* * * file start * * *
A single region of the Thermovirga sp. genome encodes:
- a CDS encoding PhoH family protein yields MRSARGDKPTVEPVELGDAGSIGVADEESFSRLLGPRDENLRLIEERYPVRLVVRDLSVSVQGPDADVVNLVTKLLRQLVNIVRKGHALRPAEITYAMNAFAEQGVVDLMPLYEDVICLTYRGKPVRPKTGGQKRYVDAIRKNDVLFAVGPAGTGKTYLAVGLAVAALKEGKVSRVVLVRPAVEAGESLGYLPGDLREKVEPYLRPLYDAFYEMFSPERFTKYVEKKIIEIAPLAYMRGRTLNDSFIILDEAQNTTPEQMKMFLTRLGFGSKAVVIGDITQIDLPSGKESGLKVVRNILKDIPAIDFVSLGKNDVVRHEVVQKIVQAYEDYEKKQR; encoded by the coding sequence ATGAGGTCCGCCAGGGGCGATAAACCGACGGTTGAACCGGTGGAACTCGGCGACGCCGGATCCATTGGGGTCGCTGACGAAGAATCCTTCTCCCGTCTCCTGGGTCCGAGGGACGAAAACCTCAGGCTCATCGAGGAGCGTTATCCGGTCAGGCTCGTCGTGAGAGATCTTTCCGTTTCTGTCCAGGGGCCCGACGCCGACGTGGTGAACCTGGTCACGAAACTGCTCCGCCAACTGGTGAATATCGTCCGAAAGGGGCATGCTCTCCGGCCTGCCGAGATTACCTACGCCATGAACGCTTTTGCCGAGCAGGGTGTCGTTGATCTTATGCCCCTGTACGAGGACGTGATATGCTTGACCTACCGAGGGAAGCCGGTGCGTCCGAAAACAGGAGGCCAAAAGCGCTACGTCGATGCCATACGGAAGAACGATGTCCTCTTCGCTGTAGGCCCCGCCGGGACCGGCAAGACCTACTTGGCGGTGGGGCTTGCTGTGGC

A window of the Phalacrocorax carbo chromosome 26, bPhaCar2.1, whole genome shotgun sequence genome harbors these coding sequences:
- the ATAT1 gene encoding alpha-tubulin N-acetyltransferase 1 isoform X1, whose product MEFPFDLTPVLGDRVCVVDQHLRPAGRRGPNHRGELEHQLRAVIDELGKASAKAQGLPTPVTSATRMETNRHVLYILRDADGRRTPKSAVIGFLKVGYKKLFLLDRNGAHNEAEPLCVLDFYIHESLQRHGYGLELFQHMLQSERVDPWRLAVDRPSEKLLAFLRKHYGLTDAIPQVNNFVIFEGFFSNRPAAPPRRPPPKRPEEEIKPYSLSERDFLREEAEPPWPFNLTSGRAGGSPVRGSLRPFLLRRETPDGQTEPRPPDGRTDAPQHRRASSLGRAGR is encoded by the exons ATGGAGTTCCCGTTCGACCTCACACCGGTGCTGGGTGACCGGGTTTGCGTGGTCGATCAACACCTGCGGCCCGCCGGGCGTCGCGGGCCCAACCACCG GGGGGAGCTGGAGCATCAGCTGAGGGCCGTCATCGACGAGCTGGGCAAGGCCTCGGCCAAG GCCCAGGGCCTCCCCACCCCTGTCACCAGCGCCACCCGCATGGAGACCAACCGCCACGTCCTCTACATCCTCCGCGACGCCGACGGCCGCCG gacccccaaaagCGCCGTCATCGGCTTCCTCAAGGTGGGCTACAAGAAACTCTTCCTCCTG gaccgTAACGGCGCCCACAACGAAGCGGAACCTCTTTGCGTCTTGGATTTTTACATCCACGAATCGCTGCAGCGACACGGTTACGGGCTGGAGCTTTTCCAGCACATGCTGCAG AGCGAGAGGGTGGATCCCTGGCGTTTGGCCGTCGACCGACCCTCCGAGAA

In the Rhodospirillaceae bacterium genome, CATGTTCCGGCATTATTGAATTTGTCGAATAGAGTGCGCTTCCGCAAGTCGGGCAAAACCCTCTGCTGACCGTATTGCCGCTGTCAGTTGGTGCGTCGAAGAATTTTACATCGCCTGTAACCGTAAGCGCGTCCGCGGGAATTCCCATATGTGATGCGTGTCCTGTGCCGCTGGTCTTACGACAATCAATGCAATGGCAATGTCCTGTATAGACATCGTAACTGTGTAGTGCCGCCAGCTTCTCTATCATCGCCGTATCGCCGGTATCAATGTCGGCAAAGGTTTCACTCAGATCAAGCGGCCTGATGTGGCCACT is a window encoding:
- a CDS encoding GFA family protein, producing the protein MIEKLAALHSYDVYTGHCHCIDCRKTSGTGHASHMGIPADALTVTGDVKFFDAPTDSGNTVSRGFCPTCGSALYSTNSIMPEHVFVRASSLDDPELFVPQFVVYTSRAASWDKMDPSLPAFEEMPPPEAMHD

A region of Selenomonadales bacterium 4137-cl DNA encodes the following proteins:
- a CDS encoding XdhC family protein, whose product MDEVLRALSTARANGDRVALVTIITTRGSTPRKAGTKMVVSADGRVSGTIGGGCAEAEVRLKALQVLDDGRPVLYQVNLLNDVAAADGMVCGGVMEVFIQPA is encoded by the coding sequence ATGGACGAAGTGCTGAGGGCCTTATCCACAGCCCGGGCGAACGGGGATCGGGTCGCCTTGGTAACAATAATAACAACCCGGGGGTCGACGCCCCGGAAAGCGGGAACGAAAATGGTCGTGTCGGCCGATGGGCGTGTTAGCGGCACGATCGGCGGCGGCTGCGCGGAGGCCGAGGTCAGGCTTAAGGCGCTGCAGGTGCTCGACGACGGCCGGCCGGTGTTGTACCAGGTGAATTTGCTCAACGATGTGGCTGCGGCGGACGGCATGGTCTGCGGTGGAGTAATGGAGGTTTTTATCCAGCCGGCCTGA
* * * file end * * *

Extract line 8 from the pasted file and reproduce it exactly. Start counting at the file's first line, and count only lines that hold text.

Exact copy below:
- a CDS encoding XdhC family protein, whose product MDEVLRALSTARANGDRVALVTIITTRGSTPRKAGTKMVVSADGRVSGTIGGGCAEAEVRLKALQVLDDGRPVLYQVNLLNDVAAADGMVCGGVMEVFIQPA is encoded by the coding sequence ATGGACGAAGTGCTGAGGGCCTTATCCACAGCCCGGGCGAACGGGGATCGGGTCGCCTTGGTAACAATAATAACAACCCGGGGGTCGACGCCCCGGAAAGCGGGAACGAAAATGGTCGTGTCGGCCGATGGGCGTGTTAGCGGCACGATCGGCGGCGGCTGCGCGGAGGCCGAGGTCAGGCTTAAGGCGCTGCAGGTGCTCGACGACGGCCGGCCGGTGTTGTACCAGGTGAATTTGCTCAACGATGTGGCTGCGGCGGACGGCATGGTCTGCGGTGGAGTAATGGAGGTTTTTATCCAGCCGGCCTGA